SUBSCRIBE FOR FULL CONTENT ACCESS: VIEW OFFERS
Connect with us

Collective Management Organisations

PPL’s Laurence Oxenbury: ‘It is possible for the UK to take advantage of Brexit to enhance the neighbouring rights of its performers and recording rights holders’

Published

on

British neighbouring rights society PPL announced this week that they had collected a record £94 million in international royalties in 2021. This result positions PPL as the world’s leader in international collections.

In this op-ed penned for Creative Industries News, Laurence Oxenbury, Director of International at PPL, argues that neighbouring rights — which are codified by the World Intellectual Property Organisation‘s Rome Convention for the Protection of Performers, Producers of Phonograms and Broadcasting Organisations (WPPT), which has not been ratified by the United States — should be a constant fixture in free trade agreements that the UK will sign with other countries to optimise the global collections of neighbouring rights.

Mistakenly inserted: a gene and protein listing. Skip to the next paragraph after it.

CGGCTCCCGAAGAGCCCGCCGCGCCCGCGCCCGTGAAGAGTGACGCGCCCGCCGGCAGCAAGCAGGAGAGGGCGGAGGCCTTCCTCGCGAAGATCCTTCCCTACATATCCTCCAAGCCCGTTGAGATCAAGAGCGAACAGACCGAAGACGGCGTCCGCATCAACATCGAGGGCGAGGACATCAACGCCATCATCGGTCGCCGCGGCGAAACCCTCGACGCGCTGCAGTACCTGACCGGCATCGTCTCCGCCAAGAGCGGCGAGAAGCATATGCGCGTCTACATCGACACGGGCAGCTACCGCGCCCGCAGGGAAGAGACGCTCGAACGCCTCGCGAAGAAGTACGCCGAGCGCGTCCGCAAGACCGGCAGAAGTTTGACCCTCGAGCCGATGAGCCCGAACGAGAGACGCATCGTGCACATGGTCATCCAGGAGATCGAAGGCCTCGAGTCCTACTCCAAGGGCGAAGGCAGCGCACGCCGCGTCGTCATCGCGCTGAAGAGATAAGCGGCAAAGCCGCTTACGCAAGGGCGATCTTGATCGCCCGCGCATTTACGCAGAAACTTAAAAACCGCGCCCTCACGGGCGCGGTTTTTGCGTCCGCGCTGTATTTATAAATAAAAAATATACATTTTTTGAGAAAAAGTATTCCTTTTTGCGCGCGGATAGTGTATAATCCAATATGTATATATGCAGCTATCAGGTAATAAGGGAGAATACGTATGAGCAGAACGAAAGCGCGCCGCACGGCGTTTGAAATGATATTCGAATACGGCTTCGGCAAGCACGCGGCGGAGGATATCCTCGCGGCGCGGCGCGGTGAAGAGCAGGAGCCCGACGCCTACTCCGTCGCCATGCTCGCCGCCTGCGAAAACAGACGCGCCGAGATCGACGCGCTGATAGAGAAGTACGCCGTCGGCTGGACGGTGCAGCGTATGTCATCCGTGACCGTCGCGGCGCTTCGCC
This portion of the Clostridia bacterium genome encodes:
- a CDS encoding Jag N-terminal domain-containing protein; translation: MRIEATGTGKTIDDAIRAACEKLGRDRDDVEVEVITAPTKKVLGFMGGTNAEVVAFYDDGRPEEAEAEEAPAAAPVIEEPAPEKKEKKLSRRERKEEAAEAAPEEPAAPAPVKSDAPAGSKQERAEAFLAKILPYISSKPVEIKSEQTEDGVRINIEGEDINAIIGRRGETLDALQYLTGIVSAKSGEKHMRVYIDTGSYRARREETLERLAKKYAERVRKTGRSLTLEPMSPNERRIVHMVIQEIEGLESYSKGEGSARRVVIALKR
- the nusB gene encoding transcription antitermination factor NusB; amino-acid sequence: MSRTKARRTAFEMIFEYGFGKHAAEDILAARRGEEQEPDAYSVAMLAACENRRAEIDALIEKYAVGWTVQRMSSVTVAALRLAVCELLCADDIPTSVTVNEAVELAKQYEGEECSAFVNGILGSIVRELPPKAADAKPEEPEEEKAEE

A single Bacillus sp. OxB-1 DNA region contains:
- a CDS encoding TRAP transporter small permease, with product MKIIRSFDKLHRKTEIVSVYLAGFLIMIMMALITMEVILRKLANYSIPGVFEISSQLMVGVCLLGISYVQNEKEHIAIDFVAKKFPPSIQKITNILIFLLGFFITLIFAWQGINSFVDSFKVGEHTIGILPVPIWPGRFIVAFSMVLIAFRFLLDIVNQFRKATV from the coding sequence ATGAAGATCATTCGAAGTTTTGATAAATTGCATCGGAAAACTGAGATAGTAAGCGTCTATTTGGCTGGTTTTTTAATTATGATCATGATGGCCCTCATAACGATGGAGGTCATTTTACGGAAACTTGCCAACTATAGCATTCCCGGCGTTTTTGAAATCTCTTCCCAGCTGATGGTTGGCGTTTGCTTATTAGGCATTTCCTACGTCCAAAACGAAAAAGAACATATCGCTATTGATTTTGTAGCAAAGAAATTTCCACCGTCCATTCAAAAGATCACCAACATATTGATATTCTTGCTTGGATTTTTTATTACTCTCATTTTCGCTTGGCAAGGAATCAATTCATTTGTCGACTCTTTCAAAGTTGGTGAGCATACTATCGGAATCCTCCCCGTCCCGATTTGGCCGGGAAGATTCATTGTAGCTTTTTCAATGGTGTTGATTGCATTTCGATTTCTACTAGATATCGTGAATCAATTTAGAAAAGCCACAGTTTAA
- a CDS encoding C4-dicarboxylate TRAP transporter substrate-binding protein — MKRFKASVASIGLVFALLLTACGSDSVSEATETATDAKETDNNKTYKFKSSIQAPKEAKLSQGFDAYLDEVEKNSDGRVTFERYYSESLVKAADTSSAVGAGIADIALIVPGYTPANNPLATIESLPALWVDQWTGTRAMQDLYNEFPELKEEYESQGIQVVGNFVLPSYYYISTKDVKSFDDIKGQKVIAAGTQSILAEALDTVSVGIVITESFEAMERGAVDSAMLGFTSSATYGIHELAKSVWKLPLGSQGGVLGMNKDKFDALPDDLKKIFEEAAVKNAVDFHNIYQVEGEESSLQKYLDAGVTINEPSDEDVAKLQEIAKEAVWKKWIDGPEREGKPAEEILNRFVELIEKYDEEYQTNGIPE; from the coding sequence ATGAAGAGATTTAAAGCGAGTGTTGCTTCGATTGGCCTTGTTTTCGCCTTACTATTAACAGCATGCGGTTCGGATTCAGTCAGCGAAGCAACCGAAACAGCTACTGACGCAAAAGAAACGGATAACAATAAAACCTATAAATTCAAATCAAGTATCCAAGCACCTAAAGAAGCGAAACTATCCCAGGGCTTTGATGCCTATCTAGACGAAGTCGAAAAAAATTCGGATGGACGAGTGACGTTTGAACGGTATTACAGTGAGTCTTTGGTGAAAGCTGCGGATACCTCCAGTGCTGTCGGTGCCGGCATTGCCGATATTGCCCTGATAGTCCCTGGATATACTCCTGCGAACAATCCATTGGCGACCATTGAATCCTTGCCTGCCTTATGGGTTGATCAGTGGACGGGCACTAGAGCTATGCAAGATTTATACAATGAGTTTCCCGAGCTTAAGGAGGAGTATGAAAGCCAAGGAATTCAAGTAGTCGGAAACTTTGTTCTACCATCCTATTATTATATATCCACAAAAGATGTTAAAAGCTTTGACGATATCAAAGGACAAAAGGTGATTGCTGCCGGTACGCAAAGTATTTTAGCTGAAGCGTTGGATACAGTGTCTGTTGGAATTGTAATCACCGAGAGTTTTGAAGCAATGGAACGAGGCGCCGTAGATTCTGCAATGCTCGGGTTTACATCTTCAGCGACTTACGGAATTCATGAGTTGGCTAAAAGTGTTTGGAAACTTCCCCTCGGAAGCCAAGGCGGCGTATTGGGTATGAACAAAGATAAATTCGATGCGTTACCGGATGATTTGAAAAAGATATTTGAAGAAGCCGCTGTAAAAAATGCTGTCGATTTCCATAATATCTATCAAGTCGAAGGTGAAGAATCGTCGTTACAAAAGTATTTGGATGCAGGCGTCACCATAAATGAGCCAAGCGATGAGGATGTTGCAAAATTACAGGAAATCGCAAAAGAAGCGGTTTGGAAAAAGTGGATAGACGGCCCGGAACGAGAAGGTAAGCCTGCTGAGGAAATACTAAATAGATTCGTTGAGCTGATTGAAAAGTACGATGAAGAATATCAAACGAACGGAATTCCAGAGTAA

PPL Logo

On Thursday 10 February PPL announced that in 2021 it had collected £94 million in neighbouring rights royalties for the public use of recorded music abroad – a record annual total and nearly triple the £32.4 million we collected ten years ago. It is a result that cements our position as the market leader in the international neighbouring rights sector, collecting more revenue than anyone else. 

The result also reflects the scale of revenue that neighbouring rights can deliver for the UK’s music industry, especially individual performers, when appropriate legal protections are in place around the world.